Jules Massenet.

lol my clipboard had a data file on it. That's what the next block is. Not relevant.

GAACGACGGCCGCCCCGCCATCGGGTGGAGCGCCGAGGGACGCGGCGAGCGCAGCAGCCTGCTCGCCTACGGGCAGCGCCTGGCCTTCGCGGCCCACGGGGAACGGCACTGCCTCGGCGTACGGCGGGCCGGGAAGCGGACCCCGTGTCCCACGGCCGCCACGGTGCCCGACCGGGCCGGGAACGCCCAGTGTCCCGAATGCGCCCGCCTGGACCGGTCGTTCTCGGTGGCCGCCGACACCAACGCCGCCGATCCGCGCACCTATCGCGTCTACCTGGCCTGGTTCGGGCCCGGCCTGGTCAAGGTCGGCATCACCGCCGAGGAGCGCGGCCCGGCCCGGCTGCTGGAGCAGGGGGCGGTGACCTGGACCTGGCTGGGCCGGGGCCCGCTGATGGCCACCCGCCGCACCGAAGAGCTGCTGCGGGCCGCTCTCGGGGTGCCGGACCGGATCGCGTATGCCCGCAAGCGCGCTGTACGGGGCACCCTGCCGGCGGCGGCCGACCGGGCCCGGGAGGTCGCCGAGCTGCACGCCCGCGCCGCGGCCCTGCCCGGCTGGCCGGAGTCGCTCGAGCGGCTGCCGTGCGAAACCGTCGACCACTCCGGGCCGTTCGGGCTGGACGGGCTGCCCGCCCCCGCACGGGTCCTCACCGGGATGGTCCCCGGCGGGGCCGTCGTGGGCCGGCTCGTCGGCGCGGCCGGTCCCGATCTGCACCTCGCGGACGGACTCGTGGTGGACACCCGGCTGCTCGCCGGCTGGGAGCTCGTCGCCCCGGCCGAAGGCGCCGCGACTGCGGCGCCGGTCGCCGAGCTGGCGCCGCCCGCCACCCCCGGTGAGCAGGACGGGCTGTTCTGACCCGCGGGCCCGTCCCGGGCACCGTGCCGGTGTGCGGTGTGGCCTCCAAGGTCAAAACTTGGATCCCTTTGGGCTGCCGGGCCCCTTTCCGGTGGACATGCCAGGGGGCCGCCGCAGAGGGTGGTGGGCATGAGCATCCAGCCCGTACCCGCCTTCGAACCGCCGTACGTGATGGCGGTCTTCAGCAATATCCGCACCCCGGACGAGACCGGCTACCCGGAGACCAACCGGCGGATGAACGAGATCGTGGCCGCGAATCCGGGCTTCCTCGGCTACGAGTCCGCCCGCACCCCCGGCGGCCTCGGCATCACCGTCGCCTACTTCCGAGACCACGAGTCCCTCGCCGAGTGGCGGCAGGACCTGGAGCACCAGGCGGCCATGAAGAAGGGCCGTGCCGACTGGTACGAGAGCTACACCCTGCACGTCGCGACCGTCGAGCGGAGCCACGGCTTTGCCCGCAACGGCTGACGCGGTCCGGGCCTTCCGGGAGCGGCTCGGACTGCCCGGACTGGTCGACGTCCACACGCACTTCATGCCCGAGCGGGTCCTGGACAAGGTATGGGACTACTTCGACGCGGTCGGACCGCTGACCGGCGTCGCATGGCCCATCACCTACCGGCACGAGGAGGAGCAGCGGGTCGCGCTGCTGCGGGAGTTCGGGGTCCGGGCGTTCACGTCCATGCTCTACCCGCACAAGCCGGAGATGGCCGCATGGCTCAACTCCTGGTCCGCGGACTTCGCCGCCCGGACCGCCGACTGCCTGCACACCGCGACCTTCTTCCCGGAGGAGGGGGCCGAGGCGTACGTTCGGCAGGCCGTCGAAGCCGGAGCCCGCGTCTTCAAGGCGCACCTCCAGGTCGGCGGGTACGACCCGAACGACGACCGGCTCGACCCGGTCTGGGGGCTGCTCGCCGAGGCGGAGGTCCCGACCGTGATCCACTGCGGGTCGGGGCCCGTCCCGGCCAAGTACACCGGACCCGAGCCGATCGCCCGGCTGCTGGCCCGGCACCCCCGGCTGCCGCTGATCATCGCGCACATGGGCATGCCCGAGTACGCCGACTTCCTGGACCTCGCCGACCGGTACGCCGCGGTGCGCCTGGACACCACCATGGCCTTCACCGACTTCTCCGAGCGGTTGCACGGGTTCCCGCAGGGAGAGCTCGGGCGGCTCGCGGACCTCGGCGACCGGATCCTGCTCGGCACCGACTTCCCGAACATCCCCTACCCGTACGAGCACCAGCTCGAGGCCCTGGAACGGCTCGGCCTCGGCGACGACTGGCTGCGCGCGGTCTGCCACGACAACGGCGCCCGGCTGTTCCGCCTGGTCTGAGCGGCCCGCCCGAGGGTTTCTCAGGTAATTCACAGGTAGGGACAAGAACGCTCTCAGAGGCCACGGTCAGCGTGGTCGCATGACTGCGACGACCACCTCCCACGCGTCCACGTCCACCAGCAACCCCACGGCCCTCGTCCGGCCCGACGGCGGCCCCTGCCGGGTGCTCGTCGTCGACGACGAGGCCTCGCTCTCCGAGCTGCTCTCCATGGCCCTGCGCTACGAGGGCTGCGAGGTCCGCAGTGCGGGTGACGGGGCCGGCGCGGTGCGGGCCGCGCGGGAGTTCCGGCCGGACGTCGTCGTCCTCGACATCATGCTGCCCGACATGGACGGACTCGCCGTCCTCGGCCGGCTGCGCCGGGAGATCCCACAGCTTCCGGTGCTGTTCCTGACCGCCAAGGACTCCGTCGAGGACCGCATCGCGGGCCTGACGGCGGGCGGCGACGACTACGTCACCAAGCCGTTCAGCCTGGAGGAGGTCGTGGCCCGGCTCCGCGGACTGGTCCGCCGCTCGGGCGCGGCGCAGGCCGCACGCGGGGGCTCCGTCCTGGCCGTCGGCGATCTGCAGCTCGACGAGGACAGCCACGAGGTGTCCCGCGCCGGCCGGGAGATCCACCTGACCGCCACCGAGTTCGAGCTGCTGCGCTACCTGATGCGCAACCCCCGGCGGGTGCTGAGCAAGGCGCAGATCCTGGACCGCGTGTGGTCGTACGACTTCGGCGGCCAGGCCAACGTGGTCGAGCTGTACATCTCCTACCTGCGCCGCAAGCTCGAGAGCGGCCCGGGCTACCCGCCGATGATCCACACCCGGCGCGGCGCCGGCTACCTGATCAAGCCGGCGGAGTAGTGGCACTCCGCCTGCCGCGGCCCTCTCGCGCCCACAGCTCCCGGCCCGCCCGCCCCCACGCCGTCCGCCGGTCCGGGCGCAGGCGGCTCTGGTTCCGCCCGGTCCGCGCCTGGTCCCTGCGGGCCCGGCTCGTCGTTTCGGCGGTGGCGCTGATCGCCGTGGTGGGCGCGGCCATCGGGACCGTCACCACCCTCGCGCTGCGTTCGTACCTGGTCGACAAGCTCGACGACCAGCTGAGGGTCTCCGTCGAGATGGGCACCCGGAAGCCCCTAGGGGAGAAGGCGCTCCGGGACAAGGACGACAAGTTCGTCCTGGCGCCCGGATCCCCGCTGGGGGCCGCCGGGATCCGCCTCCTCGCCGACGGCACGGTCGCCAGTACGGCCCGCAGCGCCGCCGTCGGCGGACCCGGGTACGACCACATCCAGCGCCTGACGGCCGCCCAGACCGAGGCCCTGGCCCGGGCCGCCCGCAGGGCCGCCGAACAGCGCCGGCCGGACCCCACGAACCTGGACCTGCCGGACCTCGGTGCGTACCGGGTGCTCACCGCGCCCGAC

Jules Massenet (12 May 1842 – 13 August 1912) was a French composer of the Romantic era best known for his operas. The two most frequently staged are Manon (1884) and Werther (1892). After winning the country's top prize in music, the Prix de Rome, in 1863, he composed prolifically in many genres. He wrote more than 40 stage works in a wide variety of styles, from opéra-comique to grand-scale depictions of classical myths, romantic comedies, and lyric dramas. He also composed oratorios, ballets, cantatas, orchestral works, incidental music, piano pieces, and songs. Massenet had a good sense of the theatre and of what would succeed with the Parisian public, and he became the most popular composer of opera in France in the late 19th and early 20th centuries. Although critics do not rank him among operatic geniuses such as Mozart, Verdi and Wagner, his operas are now widely accepted as well-crafted and intelligent products of the Belle Époque.